Étienne Jeaurat (1699–1789)
View of the Tiber, near the Ripa Grande, Rome
c. 1724–27
Gray ink and wash, white gouache on blue paper

This quiet river view in mixed media on prepared blue paper was one of several landscapes that Jeaurat made during his student years in Rome as a pensionnaire of the French Academy. The eighteenth-century inscription at lower right on the edge of the mount identifies the site as the Ripa Grande, the larger of Rome’s two river ports at the foot of the Aventine Hill. This was a site under intense reconstruction during Jeaurat’s time in Rome, yet his view of the interlocking buildings in the late afternoon sun shows a lightly trafficked river and avoids engagement with the active, bustling port.


  Jean-Baptiste Pater (1695–1736)
Standing Soldier with a Pipe
c. 1725–30
Red chalk

Pater’s study of a soldier served to prepare the tricorne-wearing figure in at least two of his military pictures. As a former apprentice who reconciled with his master only in the last weeks of Watteau’s life, Pater acknowledged that he “owed everything he knew to this brief period of time” (Gersaint). Indeed, his bivouac scenes slavishly adhered to Watteau’s models. The soldier’s truncated hat at upper right confirms that this study has been cut down from a larger sheet. Nearly all of Pater’s military drawings once formed part of sheets of multiple studies in red chalk that were dismembered to produce single figures.


  Jean-Étienne Liotard (1702–1789)
Frankish Woman from Galata and Her Servant
c. 1740–42
Black and red chalk on two sheets of paper, joined vertically

Liotard’s exquisite drawing was extended by the artist by more than one-third on the left to include more of the mistress’s mantle and the sofa, thereby adding air and depth to the scene. It served as the design for an engraving produced for the Parisian print market in 1745. The legend accompanying the engraving offered a succinct description of the subject: “A Frankish Lady from Galata and her Slave who are about to go to Constantinople or another Turkish district. The Slave presents her Mistress with a veil similar to the one she wears on her face, without which Turkish women never go out.”


  François Boucher (1703–1770)
Standing Woman Seen from Behind
c. 1742
Black, red, and white chalk, with stumping, on gray-brown paper

Standing Woman Seen from Behind relates to the figure of a young woman who attends her seated mistress in A Lady Fastening Her Garter (“La Toilette”), 1742, in the Museo Thyssen-Bornemisza, Madrid. Strictly speaking, the Lugt drawing is not a preparatory study for the figure in the painting — there are too many variants between them — and may have served as an autonomous sheet, to be matted, framed, and displayed in the collector’s picture cabinet. The young woman is shown with her hips swaying to the left and wearing a sackback jacket, with double flounces from the elbow — the latest fashion in the early 1740s.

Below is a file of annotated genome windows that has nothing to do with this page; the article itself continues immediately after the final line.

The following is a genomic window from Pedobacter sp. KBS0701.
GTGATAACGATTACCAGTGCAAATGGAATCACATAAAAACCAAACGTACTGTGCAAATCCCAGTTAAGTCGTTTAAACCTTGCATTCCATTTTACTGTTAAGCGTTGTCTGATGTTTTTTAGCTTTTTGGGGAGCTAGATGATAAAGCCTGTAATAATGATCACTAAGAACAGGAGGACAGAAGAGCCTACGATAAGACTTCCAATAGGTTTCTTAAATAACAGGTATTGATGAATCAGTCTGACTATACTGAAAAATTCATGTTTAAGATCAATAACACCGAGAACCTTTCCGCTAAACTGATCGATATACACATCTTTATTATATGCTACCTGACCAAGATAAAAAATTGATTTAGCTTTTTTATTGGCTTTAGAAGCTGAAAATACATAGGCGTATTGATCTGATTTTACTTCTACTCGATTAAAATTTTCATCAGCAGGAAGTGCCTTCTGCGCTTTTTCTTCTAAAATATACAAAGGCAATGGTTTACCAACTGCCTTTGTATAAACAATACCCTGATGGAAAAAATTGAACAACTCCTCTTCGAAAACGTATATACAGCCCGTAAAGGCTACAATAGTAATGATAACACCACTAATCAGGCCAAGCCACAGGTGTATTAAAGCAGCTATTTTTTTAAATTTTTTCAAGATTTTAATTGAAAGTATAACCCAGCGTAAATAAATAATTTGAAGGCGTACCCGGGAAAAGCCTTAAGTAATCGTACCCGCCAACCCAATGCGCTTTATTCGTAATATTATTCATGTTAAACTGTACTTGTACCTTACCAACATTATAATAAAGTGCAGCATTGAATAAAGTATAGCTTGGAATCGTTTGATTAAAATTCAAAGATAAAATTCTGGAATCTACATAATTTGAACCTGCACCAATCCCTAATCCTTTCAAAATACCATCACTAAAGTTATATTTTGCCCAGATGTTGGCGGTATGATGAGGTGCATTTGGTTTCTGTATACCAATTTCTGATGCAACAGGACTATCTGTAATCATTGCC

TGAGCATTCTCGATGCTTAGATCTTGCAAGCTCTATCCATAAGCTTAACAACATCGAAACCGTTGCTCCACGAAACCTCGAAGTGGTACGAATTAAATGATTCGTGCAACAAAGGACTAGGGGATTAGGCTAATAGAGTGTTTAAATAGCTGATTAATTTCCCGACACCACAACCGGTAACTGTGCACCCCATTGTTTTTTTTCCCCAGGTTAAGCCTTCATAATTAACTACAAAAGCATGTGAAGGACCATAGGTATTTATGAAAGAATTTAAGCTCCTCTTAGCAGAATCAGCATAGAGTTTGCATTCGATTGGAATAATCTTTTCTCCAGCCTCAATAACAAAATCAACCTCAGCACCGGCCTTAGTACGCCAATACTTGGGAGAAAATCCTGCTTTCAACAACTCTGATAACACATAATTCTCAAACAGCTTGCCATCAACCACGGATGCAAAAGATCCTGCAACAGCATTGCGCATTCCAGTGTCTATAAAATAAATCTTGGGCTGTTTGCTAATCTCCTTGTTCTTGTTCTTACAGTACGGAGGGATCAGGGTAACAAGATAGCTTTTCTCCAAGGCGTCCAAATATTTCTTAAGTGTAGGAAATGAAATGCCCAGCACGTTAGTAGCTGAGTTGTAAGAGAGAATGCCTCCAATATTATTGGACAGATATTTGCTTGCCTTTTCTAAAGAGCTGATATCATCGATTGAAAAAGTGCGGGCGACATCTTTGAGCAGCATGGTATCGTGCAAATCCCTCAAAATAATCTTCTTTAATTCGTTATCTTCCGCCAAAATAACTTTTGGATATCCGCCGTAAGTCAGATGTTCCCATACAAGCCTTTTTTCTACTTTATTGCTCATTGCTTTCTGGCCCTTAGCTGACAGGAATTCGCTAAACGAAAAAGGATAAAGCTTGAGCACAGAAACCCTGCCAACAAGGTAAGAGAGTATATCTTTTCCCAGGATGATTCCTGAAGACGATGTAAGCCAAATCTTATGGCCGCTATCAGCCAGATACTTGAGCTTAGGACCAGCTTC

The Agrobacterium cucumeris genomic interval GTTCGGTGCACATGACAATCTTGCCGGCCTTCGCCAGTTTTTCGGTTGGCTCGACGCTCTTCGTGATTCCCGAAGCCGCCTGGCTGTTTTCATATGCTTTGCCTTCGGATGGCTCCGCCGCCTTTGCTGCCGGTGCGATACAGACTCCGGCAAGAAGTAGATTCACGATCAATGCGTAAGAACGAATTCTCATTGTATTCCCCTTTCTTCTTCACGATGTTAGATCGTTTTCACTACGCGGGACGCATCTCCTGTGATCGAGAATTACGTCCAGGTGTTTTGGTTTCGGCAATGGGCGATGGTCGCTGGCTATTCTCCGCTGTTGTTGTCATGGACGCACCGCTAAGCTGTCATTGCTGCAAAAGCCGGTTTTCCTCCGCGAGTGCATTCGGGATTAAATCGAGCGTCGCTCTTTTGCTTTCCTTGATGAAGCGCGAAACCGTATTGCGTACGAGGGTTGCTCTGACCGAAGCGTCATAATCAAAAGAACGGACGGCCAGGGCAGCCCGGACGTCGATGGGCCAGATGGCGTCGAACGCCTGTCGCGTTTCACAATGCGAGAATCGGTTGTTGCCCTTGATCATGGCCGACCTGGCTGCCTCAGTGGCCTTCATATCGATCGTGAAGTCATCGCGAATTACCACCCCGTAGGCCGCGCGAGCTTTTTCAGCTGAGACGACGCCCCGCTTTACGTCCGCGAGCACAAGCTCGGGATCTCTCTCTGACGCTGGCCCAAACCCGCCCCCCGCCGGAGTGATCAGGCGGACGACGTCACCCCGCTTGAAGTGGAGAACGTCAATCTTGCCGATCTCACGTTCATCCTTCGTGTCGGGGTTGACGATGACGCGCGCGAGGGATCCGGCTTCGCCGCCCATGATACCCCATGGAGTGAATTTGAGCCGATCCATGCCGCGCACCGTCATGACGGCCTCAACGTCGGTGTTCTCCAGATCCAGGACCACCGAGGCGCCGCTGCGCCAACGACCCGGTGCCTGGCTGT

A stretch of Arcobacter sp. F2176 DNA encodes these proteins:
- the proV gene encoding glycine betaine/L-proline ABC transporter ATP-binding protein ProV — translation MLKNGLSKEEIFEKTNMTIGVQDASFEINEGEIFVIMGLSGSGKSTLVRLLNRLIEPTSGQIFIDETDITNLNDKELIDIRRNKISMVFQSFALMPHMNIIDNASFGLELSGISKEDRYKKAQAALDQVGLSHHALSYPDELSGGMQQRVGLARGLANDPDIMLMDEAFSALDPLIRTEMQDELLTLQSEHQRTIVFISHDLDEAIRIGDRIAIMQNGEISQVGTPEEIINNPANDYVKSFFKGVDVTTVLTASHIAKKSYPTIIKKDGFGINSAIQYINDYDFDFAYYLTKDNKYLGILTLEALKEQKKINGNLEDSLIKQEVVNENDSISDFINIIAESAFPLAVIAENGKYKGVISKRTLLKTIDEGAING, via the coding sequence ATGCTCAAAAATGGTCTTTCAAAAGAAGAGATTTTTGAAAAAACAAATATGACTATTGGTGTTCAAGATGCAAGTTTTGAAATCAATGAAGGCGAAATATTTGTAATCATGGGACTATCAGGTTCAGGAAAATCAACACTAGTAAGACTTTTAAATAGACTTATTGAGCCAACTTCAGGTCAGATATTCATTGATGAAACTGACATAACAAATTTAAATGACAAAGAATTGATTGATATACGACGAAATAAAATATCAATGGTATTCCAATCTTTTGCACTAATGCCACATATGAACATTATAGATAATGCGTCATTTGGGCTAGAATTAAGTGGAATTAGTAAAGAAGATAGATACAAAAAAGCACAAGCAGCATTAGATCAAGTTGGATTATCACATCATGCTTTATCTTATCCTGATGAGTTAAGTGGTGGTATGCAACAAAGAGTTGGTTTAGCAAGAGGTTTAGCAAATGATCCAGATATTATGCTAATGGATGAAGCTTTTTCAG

François Boucher (1703–1770)
View of a Rustic Habitation
c. 1760
Black and white chalk, gray wash and stumping, on blue paper, heightened with black pastel

This atmospheric late drawing — in a superb state of conservation — shows rustic dwellings carved into the ruins of an ancient building, anchored by three prominent buttresses, heightened in white. At left, a faceless peasant woman ascends the steps, and various farmyard implements can be seen in the foreground. Unlike many of Boucher’s more finished landscape drawings, this sheet was not made to be engraved and was not preparatory for a painting. It is an example of an autonomous drawing, created for the market, and it was matted and mounted by the dealer Jean-Baptiste Glomy, whose blind stamp is preserved on the eighteenth-century mount.


  Jean-Baptiste Oudry (1686–1755)
Landscape with Bulls Fighting
dated 1751
Brush and black ink, gray wash, heightened with black and white gouache on brownish-gray paper

In Oudry’s spectacular landscape, four beautiful— but hardly ferocious — bulls engage in an almost courtly encounter. The sheet, which is signed and dated at lower left, cannot be associated with a specific commission but may have been part of a volume that the artist assembled for his own use, consisting of “twenty-nine compositional drawings of animals.” When the contents of Oudry’s studio were sold after his death in July 1755, the drawing was one of eighteen works acquired for Christian Ludwig II, Duke of Mecklenburg-Schwerin, Oudry’s greatest patron after Louis XV. It remained in the ducal collections at Schwerin in northeast Germany until 1890.


  Charles-Nicolas Cochin (1715–1790)
Portrait of Pierre-Jean Mariette
Graphite with stumping

Dealer, connoisseur, art historian, draftsman, and collector, Pierre-Jean Mariette (1694–1774) dominated the European art world in the middle decades of the eighteenth century. Cochin has portrayed him at sixty-two years of age, and this roundel drawing also served as the model for Augustin de Saint-Aubin’s engraving, made nine years later. Frits Lugt had an enormous admiration for Mariette, whom he considered a spiritual godfather of sorts. In the preface to the Louvre’s celebratory exhibition devoted to Mariette in 1967, Lugt signed himself “Votre très humble et très obéissant arrière-petit-fils” (Your most humble and most respectful great-grandson).


  Charles-Nicolas Cochin (1715–1790)
Portrait of Anne-Robert-Jacques Turgot, Baron de l’Aulne
dated 1763
Graphite with stumping